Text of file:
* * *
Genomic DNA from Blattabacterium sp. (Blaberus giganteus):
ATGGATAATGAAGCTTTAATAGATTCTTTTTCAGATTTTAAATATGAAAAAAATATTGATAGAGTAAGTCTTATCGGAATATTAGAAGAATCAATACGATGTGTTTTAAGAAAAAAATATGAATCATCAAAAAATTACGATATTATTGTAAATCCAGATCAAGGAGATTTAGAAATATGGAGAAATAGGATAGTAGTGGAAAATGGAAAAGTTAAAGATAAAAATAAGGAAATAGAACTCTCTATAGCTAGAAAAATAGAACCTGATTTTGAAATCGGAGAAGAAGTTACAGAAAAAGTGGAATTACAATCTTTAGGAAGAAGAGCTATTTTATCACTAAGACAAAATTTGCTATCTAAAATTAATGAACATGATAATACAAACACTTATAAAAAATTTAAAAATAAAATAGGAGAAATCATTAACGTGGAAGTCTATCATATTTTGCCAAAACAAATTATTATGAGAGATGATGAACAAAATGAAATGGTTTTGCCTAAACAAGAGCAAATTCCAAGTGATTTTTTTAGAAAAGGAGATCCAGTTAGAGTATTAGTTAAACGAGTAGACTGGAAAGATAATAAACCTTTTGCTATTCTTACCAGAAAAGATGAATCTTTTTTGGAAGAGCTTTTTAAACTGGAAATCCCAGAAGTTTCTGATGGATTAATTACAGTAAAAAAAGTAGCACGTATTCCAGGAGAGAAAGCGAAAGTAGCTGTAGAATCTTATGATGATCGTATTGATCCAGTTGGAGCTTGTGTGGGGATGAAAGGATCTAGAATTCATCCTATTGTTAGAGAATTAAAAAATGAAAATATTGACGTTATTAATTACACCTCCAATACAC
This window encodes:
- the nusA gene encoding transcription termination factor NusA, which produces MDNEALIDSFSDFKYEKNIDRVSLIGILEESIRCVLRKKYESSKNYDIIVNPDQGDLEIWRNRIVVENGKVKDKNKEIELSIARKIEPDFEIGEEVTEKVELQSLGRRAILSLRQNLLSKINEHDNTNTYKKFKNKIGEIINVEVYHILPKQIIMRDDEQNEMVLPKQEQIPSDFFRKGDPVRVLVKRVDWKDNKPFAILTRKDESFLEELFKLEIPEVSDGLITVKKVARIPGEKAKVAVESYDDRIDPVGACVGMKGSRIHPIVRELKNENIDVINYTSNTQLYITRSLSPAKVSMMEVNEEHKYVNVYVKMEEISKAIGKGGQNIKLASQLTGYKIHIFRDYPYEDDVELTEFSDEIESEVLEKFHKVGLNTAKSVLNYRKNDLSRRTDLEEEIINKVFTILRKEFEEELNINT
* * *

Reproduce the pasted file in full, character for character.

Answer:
Genomic DNA from Blattabacterium sp. (Blaberus giganteus):
ATGGATAATGAAGCTTTAATAGATTCTTTTTCAGATTTTAAATATGAAAAAAATATTGATAGAGTAAGTCTTATCGGAATATTAGAAGAATCAATACGATGTGTTTTAAGAAAAAAATATGAATCATCAAAAAATTACGATATTATTGTAAATCCAGATCAAGGAGATTTAGAAATATGGAGAAATAGGATAGTAGTGGAAAATGGAAAAGTTAAAGATAAAAATAAGGAAATAGAACTCTCTATAGCTAGAAAAATAGAACCTGATTTTGAAATCGGAGAAGAAGTTACAGAAAAAGTGGAATTACAATCTTTAGGAAGAAGAGCTATTTTATCACTAAGACAAAATTTGCTATCTAAAATTAATGAACATGATAATACAAACACTTATAAAAAATTTAAAAATAAAATAGGAGAAATCATTAACGTGGAAGTCTATCATATTTTGCCAAAACAAATTATTATGAGAGATGATGAACAAAATGAAATGGTTTTGCCTAAACAAGAGCAAATTCCAAGTGATTTTTTTAGAAAAGGAGATCCAGTTAGAGTATTAGTTAAACGAGTAGACTGGAAAGATAATAAACCTTTTGCTATTCTTACCAGAAAAGATGAATCTTTTTTGGAAGAGCTTTTTAAACTGGAAATCCCAGAAGTTTCTGATGGATTAATTACAGTAAAAAAAGTAGCACGTATTCCAGGAGAGAAAGCGAAAGTAGCTGTAGAATCTTATGATGATCGTATTGATCCAGTTGGAGCTTGTGTGGGGATGAAAGGATCTAGAATTCATCCTATTGTTAGAGAATTAAAAAATGAAAATATTGACGTTATTAATTACACCTCCAATACAC
This window encodes:
- the nusA gene encoding transcription termination factor NusA, which produces MDNEALIDSFSDFKYEKNIDRVSLIGILEESIRCVLRKKYESSKNYDIIVNPDQGDLEIWRNRIVVENGKVKDKNKEIELSIARKIEPDFEIGEEVTEKVELQSLGRRAILSLRQNLLSKINEHDNTNTYKKFKNKIGEIINVEVYHILPKQIIMRDDEQNEMVLPKQEQIPSDFFRKGDPVRVLVKRVDWKDNKPFAILTRKDESFLEELFKLEIPEVSDGLITVKKVARIPGEKAKVAVESYDDRIDPVGACVGMKGSRIHPIVRELKNENIDVINYTSNTQLYITRSLSPAKVSMMEVNEEHKYVNVYVKMEEISKAIGKGGQNIKLASQLTGYKIHIFRDYPYEDDVELTEFSDEIESEVLEKFHKVGLNTAKSVLNYRKNDLSRRTDLEEEIINKVFTILRKEFEEELNINT